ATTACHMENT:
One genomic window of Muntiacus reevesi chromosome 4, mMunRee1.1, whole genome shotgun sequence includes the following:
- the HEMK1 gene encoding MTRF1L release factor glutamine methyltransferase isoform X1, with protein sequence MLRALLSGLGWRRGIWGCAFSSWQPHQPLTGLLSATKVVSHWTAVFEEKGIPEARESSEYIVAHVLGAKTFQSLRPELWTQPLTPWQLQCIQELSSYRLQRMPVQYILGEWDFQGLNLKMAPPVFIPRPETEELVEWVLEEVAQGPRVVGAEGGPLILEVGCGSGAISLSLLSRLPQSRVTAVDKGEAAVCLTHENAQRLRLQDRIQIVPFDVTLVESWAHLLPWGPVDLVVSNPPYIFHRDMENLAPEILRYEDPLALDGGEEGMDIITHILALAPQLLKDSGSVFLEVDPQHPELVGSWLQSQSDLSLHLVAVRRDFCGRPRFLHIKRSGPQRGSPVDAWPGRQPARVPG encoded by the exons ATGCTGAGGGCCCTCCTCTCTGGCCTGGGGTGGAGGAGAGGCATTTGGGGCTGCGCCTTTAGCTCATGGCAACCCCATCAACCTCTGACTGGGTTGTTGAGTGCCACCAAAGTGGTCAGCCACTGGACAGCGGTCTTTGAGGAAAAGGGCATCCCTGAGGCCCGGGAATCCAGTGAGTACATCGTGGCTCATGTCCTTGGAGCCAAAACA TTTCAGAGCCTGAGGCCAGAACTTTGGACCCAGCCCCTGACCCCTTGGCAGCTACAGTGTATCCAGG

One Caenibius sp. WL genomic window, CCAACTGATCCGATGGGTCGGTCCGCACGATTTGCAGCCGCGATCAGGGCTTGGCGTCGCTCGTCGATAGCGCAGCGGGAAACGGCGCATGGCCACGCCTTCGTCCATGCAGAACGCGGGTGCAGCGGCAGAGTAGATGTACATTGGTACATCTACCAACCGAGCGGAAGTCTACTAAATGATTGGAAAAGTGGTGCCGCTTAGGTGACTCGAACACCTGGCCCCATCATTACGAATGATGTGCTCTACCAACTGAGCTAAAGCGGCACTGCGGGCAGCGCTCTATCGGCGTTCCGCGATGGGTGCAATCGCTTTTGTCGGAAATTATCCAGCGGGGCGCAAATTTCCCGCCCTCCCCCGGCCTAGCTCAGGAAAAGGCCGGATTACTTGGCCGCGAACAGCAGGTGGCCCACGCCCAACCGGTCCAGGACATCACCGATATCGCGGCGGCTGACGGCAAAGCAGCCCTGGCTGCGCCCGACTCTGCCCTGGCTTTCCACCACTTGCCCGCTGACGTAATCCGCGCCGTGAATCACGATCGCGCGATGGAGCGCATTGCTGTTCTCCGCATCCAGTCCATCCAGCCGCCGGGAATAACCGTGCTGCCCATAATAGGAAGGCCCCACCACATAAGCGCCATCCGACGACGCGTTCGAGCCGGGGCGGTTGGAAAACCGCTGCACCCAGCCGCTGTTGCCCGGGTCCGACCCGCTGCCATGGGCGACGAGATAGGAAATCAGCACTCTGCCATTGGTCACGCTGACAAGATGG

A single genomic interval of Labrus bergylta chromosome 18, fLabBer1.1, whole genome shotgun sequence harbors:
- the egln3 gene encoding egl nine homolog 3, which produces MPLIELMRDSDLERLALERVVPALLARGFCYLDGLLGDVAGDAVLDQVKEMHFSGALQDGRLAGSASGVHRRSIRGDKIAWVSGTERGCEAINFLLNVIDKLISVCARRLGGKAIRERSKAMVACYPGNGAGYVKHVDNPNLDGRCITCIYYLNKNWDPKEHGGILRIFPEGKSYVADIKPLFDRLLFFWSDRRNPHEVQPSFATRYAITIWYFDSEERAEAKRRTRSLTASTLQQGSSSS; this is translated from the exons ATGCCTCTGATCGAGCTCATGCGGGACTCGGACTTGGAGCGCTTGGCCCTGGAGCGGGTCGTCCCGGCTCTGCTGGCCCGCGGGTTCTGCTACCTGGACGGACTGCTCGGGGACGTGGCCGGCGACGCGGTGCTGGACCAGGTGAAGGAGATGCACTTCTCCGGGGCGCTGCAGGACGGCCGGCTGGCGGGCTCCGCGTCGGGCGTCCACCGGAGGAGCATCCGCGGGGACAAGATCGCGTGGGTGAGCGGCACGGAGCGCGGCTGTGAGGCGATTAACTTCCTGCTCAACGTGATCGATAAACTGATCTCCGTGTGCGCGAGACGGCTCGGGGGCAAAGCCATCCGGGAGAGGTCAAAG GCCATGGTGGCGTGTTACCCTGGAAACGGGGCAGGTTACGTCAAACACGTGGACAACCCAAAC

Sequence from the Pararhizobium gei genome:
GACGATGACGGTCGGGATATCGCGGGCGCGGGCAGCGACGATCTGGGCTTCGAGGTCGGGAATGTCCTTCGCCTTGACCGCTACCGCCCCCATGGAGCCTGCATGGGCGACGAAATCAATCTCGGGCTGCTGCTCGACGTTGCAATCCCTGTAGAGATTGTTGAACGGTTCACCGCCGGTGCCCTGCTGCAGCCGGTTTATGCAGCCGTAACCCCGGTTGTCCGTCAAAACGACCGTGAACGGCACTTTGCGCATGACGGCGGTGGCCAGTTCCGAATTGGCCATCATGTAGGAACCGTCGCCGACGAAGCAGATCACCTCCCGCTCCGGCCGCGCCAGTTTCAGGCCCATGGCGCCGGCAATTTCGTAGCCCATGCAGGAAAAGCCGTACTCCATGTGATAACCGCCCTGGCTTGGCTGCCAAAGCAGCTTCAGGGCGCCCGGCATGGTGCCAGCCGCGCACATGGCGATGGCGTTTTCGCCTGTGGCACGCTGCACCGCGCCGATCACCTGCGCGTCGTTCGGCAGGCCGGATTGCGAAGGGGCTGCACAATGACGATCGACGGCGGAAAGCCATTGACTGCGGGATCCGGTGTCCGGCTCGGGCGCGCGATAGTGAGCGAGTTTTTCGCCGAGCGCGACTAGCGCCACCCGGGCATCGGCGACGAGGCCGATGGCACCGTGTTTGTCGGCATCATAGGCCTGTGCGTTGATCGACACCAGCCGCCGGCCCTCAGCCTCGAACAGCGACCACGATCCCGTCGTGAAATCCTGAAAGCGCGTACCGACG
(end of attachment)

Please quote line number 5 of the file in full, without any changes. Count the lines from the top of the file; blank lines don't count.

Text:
- the egln3 gene encoding egl nine homolog 3, which produces MPLIELMRDSDLERLALERVVPALLARGFCYLDGLLGDVAGDAVLDQVKEMHFSGALQDGRLAGSASGVHRRSIRGDKIAWVSGTERGCEAINFLLNVIDKLISVCARRLGGKAIRERSKAMVACYPGNGAGYVKHVDNPNLDGRCITCIYYLNKNWDPKEHGGILRIFPEGKSYVADIKPLFDRLLFFWSDRRNPHEVQPSFATRYAITIWYFDSEERAEAKRRTRSLTASTLQQGSSSS; this is translated from the exons ATGCCTCTGATCGAGCTCATGCGGGACTCGGACTTGGAGCGCTTGGCCCTGGAGCGGGTCGTCCCGGCTCTGCTGGCCCGCGGGTTCTGCTACCTGGACGGACTGCTCGGGGACGTGGCCGGCGACGCGGTGCTGGACCAGGTGAAGGAGATGCACTTCTCCGGGGCGCTGCAGGACGGCCGGCTGGCGGGCTCCGCGTCGGGCGTCCACCGGAGGAGCATCCGCGGGGACAAGATCGCGTGGGTGAGCGGCACGGAGCGCGGCTGTGAGGCGATTAACTTCCTGCTCAACGTGATCGATAAACTGATCTCCGTGTGCGCGAGACGGCTCGGGGGCAAAGCCATCCGGGAGAGGTCAAAG GCCATGGTGGCGTGTTACCCTGGAAACGGGGCAGGTTACGTCAAACACGTGGACAACCCAAAC